EDWARD KNIPPERS

REVIEWS

Abstracted and generalized though [Knippers’ figures] are, the actors in Knippers’s mythic dramas are rendered in such a ‘barbarous,’ painterly style and titanic scale that their immediacy and presence are inescapable.  His central figures are at once from this world and from no world, both visceral and abstract, both for now and forever.  Through his painting Knippers creates a visual metaphor for his devout faith in Christ’s humanity as well as his divinity, a painterly corollary of the artist’s belief in the presentness of the Savior in the world.”

Howard N. Fox, LA County Museum of Art, from the catalogue for “Setting the Stage”.

The devout Christianity of Edward Knippers as reflected in his monumental paintings, sets him apart from many other contemporary artists.  Rarely does a contemporary painter or sculptor turn to literal religious subjects for inspiration and still maintain a fresh, vibrant style.  Knippers has created a careful balance between traditional Christian subject matter and the gestural, almost expressionistic….For the most part his figures exist in a timeless realm, neither Biblical nor modern.  Knippers thrusts the figures into our imaginations, letting our own minds place the figures in the time strata of our choosing….His figures do not replicate those of specific artists of earlier periods, but they do evoke the same powerful sense of anatomy and gesture.

Frederick R. Brandt, Virginia Museum of Fine Arts, Richmond, catalogue for, “Spiritual Impact, The Paintings of Edward Knippers”.

Knippers uses the figure “…not to probe social or psychological realities, but to taunt us with soul-crushing questions of life and death….It is through the work’s brutality that its intensity of religious fervor avoids piousness and sentimentality.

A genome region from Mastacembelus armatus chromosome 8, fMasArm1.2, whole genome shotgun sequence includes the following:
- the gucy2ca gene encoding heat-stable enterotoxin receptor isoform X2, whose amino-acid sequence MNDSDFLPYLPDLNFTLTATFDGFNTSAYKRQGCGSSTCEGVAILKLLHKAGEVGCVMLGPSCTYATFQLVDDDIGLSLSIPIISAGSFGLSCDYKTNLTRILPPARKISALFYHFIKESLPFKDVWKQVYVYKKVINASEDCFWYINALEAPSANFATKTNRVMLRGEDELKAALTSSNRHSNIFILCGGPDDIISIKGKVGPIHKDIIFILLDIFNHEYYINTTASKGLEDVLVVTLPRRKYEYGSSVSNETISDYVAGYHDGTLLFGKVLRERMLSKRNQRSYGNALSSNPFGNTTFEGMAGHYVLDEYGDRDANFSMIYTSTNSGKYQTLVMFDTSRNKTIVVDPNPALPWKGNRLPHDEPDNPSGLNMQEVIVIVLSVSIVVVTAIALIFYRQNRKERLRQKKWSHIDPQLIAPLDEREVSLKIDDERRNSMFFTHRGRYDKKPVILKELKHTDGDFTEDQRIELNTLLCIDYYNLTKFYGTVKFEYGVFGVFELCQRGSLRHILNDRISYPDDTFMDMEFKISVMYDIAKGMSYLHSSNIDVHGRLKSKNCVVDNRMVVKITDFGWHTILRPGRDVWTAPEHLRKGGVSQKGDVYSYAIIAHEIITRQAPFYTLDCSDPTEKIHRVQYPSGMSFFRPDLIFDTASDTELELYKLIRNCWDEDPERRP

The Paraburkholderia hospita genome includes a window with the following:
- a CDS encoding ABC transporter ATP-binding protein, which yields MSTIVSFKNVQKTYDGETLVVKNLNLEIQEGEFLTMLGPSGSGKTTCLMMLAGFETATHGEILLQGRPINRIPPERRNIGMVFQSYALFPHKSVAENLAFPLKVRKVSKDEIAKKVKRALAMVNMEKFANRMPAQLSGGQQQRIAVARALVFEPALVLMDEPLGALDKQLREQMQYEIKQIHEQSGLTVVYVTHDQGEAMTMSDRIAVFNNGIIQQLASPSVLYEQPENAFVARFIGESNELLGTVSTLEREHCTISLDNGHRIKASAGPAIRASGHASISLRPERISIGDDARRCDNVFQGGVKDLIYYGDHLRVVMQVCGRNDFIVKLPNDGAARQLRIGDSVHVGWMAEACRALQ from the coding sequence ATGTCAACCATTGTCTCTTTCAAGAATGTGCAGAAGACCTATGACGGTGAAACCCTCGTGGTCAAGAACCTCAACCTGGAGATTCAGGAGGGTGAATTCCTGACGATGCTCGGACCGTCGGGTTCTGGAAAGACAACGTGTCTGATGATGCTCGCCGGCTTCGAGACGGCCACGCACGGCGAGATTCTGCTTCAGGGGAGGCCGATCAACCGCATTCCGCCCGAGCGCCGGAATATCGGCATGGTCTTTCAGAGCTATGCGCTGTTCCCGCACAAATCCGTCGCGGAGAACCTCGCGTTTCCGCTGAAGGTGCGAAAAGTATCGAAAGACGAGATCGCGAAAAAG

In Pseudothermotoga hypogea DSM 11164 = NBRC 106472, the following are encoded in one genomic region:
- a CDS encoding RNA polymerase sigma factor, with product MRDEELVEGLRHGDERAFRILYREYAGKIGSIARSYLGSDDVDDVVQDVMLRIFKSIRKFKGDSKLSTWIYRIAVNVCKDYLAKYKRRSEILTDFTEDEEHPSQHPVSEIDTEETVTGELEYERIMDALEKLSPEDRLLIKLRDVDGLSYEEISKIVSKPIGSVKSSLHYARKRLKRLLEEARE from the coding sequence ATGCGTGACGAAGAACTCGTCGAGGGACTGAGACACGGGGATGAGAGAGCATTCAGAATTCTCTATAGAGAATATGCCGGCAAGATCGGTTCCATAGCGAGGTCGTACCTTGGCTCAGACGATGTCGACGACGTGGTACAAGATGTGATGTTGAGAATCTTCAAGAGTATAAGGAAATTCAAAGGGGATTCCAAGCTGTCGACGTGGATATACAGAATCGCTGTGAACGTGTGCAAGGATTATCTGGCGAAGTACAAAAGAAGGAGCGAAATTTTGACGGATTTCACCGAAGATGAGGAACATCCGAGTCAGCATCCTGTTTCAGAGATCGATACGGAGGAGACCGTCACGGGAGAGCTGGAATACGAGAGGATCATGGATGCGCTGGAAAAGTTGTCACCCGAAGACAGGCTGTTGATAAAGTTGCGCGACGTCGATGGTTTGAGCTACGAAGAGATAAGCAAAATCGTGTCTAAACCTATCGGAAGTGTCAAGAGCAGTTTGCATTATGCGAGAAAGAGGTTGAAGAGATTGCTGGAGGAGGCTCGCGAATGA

Peter Clothier, L. A. Weekly, review of “Setting the Stage” at the LA County Museum of Art.

“Knippers’s painting style seems a compound of influences from many sources, including Francis Bacon and Max Beckmann, but there is no direct appropriation here; the painting is born of creedal conviction that is conveyed by a welter of passionate brush strokes, vicious marks and seductive surfaces.”

Ruth Weisberg, ARTWEEK, review of “Setting the Stage” at the LA County Museum of Art.

“If Christ was not gendered, then he was not human and the Incarnation would be a sham, as would the theology of salvation.  Knippers has pressed this conviction of the Incarnation to the fullest, using the nude figure as a way of insisting upon the flesh of creation and Incarnation, as well as to argue for universality.  And in doing so, he extends the radicality of the Incarnation—of God unclothed of pure divinity and dressed in flesh – by portraying Jesus as nude before a humanity that is naked.”

Wayne Roosa, from the catalogue, “The Next Generation, Contemporary Expressions of Faith”, an exhibition at the Museum of Biblical Art, New York City.